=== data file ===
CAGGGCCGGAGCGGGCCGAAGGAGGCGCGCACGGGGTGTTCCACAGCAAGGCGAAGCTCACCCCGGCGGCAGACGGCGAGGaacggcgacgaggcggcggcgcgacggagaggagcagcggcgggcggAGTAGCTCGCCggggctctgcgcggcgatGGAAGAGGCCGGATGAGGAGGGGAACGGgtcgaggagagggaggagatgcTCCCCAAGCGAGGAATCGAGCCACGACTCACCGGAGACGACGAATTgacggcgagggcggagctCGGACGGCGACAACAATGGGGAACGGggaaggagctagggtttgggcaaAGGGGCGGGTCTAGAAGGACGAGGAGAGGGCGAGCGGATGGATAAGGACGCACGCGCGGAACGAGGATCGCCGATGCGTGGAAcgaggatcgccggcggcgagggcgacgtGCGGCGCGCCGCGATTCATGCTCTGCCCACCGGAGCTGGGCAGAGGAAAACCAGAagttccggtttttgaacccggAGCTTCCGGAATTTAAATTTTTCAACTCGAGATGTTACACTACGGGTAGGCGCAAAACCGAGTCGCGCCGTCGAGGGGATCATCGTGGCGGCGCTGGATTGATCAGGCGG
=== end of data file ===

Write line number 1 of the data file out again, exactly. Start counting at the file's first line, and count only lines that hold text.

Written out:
CAGGGCCGGAGCGGGCCGAAGGAGGCGCGCACGGGGTGTTCCACAGCAAGGCGAAGCTCACCCCGGCGGCAGACGGCGAGGaacggcgacgaggcggcggcgcgacggagaggagcagcggcgggcggAGTAGCTCGCCggggctctgcgcggcgatGGAAGAGGCCGGATGAGGAGGGGAACGGgtcgaggagagggaggagatgcTCCCCAAGCGAGGAATCGAGCCACGACTCACCGGAGACGACGAATTgacggcgagggcggagctCGGACGGCGACAACAATGGGGAACGGggaaggagctagggtttgggcaaAGGGGCGGGTCTAGAAGGACGAGGAGAGGGCGAGCGGATGGATAAGGACGCACGCGCGGAACGAGGATCGCCGATGCGTGGAAcgaggatcgccggcggcgagggcgacgtGCGGCGCGCCGCGATTCATGCTCTGCCCACCGGAGCTGGGCAGAGGAAAACCAGAagttccggtttttgaacccggAGCTTCCGGAATTTAAATTTTTCAACTCGAGATGTTACACTACGGGTAGGCGCAAAACCGAGTCGCGCCGTCGAGGGGATCATCGTGGCGGCGCTGGATTGATCAGGCGG